It has also been proposed in recently published French Pat. Nos. 2,056,496 and 2,061,355 to avoid these disadvantages by directly pressing the bars of quick-frozen fish. Frozen material is forced out at a high pressure of about 100 atm. (gauge) or more in the material being compressed into pressure resistant channels and up against an end plate. This end plate combination is essential to the invention of these patents to insure that the food is uniformly subjected to a constant pressure build up. This avoids otherwise uncontrollable pressure deviations resulting from variations in density and structure as the food contacts the various openings of the cutter employed. Such deviation results in unacceptable products. The plate together with the channels defines a series of chambers in which the material remains for sufficient time for the pressure prevailing upsteam of the nozzle to have built up in the chambers. Moulded portions are then removed from the chambers with the required dimensions for fish fingers or whatever other unit product is required.

The present invention relates to a further improvement of the known earlier extrusion process which makes it possible to take advantage of some of the principles of the above-mentioned recently published process, particularly the excellent quality of the moulded articles. Using the instant invention, continuous production of endless bars of quick-frozen foods from which the finished portions only need to be cut off is enabled, and this was not possible when an end plate was employed. The cross-section of the continuous bars thus shaped can be circular, elliptical, polygonal or of any other desired shape, for instance the shape of a fish.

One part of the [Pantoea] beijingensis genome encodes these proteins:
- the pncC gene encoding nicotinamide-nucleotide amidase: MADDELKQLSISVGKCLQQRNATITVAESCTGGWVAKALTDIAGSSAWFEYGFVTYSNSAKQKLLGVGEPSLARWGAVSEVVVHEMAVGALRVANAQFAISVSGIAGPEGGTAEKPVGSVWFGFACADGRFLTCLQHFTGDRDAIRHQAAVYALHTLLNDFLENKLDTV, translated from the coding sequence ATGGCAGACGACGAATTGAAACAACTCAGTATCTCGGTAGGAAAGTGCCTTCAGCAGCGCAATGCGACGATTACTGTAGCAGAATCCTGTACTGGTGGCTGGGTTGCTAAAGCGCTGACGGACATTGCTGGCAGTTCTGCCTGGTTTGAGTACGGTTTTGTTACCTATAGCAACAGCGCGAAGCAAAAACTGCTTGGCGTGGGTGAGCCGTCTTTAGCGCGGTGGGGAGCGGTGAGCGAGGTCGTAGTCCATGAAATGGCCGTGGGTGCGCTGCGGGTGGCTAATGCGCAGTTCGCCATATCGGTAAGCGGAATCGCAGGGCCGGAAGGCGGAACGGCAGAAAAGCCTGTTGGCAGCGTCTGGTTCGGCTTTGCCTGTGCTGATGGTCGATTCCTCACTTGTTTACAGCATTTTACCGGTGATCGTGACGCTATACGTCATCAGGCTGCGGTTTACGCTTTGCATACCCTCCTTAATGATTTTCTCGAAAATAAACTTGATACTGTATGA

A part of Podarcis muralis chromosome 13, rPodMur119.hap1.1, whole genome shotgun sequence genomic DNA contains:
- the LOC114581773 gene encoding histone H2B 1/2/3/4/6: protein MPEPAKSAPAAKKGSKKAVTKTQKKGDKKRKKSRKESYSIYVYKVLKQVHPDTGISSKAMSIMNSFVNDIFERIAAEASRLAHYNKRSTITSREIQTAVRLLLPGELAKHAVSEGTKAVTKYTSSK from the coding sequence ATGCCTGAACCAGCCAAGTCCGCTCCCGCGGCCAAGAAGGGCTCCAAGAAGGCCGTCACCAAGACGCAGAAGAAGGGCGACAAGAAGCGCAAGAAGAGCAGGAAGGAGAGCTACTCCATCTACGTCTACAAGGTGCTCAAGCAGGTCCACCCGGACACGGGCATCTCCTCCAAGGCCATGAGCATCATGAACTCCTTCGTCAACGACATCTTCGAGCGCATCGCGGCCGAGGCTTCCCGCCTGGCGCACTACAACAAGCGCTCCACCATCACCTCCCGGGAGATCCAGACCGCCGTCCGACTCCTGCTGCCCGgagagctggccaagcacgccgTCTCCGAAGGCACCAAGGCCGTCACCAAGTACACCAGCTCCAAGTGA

According to the embodiment of the invention, it is even possible to produce moulded shapes of quick-frozen foodstuffs such as fish which are circular or tubular, i.e. they have a hollow space in the centre. The outer wall of this ring or tube can also be of any desired shape. The products according to the invention have the further advantage that the macro-structure of the shaped foodstuff remains largely unchanged. Despite extension shaping, e.g. into a ring or tube, the wall material therefore consists, for example, of fish muscle meat which still has substantially the same flaky structure for which fish meat is so very highly rated.

The process according to the invention, in essence, thus consists of a series of steps as follows: loading a pressure chamber with a sufficient amount of frozen food, preferably fish fillets to insure that about 80% of the cross-sectional area of the loading chamber is completely occupied by the frozen fish; forcing the frozen fish out of the loaded pressure chamber by a high pressure feeding means; e.g. a piston, into a restricted channel which is resistant to high pressure and has a cross-section which decreases from the inlet end to the discharge end and ultimately into a final shaping channel, which also is resistant to high pressure but has a relatively constant, e.g. cylindrical rectangular, polygonal or any other desired, cross-section. The high pressure feeding means must transmit pressure in a continuous fashion throughout the cross-section of the restricted channel with the minimum of working on the material as opposed to the amount of working transmitted by a screw conveyor. The process normally takes place at temperatures below about minus 6° C. preferably below minus 15° C., and particularly at minus 18° C. to minus 20° C. These low temperatures are necessary so that the ice content of the frozen fish will be high enough to insure that subsequent extrusion and shearing operations can be easily performed. The pressures developed in such an extrusion will be of the order of magnitude of about 100-450 atms (gauge), thus requiring a pressure resistant construction for all of the mechanical means disclosed.